Finishing Up Business

Australia has 65,000 years of traditional Aboriginal and Torres Strait Islander knowledge that remains undervalued when approaching issues in our contemporary society. One of these issues is our approach to dying and death.

Aboriginal leaders such as Noel Pearson, Senator Patrick Dodson and the Honourable Ken Wyatt MP are among the voices recently raised to draw attention to the need to protect our common humanity and the preciousness of life, but Indigenous people are often hesitant to talk about dying and death. This creates a risk that their views are not considered and that the broader discourse on end-of-life issues continues without understanding what we could learn from Indigenous peoples.

Finishing Up Business has been written to help promote increased discussion of the insights Indigenous people offer us on these issues. Dying and death are difficult to deal with, but we should not allow this to prevent us from hearing the perspectives of the oldest continuous cultures in the world, and being open to learning from these views.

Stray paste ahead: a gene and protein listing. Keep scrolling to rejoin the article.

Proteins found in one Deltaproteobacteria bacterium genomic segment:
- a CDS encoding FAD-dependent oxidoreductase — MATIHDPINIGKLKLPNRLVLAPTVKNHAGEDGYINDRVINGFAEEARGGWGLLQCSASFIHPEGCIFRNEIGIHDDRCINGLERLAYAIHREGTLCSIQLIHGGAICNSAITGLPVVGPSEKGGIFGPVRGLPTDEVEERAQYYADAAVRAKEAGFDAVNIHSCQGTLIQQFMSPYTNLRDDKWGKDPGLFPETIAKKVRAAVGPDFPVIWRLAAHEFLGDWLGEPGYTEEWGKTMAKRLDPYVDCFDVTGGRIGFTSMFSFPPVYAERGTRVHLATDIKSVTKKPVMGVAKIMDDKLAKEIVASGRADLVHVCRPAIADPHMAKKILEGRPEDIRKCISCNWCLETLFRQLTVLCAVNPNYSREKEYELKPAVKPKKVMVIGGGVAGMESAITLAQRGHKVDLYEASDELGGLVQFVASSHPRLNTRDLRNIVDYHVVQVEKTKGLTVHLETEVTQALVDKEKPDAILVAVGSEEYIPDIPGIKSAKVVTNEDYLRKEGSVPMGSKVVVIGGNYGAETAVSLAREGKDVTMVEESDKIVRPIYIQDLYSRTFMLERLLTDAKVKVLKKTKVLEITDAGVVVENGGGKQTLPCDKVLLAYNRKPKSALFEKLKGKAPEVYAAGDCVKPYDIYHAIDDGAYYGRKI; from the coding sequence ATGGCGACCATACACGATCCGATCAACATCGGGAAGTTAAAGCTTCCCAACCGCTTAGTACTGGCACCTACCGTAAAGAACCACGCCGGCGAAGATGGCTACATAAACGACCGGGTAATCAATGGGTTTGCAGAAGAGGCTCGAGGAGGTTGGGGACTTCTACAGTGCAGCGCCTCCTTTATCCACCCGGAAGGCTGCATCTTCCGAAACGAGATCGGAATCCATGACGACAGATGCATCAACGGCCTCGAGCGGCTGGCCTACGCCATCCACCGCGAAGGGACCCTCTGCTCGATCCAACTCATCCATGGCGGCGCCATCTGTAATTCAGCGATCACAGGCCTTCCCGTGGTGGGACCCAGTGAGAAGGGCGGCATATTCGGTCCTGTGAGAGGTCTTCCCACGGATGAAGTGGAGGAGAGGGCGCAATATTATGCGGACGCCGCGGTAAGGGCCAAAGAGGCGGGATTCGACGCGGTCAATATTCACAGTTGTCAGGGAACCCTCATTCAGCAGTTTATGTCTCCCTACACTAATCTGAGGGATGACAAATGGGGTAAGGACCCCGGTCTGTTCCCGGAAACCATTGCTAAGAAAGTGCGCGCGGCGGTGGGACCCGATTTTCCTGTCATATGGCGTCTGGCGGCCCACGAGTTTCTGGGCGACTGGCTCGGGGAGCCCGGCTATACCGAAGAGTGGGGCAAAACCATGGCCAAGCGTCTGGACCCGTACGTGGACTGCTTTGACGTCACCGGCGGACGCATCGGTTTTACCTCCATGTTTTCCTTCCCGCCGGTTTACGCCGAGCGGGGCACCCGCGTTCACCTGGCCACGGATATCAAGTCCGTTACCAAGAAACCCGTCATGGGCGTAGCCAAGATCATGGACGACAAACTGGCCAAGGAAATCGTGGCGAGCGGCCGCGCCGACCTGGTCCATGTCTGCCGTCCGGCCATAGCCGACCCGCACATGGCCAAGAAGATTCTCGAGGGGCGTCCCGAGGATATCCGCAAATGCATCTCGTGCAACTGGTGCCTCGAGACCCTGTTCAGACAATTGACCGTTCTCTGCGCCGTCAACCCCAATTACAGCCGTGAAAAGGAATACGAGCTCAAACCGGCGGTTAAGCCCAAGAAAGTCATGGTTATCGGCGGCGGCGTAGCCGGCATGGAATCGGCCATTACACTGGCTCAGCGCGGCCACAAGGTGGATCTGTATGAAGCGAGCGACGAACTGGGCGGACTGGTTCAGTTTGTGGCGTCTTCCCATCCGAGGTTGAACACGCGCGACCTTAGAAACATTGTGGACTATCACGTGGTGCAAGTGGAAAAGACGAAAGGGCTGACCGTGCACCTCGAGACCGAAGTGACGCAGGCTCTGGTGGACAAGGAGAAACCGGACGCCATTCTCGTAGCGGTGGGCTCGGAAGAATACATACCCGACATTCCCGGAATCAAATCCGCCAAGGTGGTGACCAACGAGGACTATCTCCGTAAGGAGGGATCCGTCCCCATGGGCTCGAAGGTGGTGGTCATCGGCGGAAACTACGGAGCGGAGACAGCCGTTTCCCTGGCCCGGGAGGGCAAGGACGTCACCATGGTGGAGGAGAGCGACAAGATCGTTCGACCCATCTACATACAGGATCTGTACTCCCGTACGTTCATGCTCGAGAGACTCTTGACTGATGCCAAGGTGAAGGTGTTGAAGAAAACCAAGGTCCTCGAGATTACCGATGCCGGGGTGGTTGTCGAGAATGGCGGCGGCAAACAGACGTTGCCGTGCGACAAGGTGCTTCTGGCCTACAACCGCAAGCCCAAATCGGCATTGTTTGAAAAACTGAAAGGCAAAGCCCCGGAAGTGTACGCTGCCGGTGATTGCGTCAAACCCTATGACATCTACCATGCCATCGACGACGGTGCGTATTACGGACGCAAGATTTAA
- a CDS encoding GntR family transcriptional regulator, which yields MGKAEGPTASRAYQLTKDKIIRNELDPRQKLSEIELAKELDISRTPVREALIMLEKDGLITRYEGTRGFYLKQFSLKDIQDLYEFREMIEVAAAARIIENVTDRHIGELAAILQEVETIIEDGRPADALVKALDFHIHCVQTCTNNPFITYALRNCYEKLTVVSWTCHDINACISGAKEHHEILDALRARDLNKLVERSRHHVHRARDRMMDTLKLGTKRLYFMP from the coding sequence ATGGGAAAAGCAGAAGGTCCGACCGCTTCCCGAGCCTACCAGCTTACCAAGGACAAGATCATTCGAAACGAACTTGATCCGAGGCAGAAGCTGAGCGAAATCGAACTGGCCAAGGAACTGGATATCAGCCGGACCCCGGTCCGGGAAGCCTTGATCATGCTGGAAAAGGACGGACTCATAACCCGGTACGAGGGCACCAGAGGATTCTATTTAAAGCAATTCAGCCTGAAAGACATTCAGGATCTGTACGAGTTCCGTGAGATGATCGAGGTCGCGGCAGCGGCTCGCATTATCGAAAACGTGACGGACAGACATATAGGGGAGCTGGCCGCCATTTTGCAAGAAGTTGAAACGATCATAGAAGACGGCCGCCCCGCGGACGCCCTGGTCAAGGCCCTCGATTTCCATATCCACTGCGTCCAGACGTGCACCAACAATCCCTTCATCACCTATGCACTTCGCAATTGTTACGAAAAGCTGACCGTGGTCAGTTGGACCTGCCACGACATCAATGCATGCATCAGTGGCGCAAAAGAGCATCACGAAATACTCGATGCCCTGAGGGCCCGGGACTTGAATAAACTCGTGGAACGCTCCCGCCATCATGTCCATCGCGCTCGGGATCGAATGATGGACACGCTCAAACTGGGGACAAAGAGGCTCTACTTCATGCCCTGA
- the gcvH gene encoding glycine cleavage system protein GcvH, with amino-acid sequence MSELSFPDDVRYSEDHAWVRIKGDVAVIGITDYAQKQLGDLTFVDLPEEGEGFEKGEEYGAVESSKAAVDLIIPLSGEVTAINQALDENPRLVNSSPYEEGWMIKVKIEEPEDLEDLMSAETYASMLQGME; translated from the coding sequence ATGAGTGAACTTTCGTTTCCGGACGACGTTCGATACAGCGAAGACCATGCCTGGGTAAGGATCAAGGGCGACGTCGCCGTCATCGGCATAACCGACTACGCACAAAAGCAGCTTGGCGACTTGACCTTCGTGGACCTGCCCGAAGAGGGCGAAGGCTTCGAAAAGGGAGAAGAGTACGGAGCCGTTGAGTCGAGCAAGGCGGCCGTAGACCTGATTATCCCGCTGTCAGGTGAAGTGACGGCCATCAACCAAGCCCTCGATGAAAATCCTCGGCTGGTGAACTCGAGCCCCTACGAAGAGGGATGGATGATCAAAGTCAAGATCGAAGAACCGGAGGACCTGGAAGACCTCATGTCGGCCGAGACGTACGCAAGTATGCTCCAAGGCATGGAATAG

Finishing Up Business is the sixth paper in the PM Glynn Institute Occasional Paper Series. It was written by Kerry Pinkstone, Visiting Fellow at the PM Glynn Institute, as part of the Institute’s Indigenous Public Policy Program. The paper is written from a non-Indigenous perspective.

The Institute is very grateful to those who provided their personal insights in the development of this paper, including Wulgurukaba and Yirrganydji woman Jane Ceolin (Director, First Peoples Directorate, ACU), Wiradjuri man Associate Professor Michael Reynolds (Aboriginal and Torres Strait Islander Curriculum and Pedagogy Co-ordinator in Physiotherapy School of Allied Health, Faculty of Health Sciences, ACU), part-Aboriginal Australian Dr Anthony Dillon (Post-Doctoral Fellow, Institute for Positive Psychology) and Professor James Franklin (School of Mathematics and Statistics, UNSW).

Download Finishing Up Business: What we can learn from Australia’s First Peoples about dying and death (PDF, 3.5MB)

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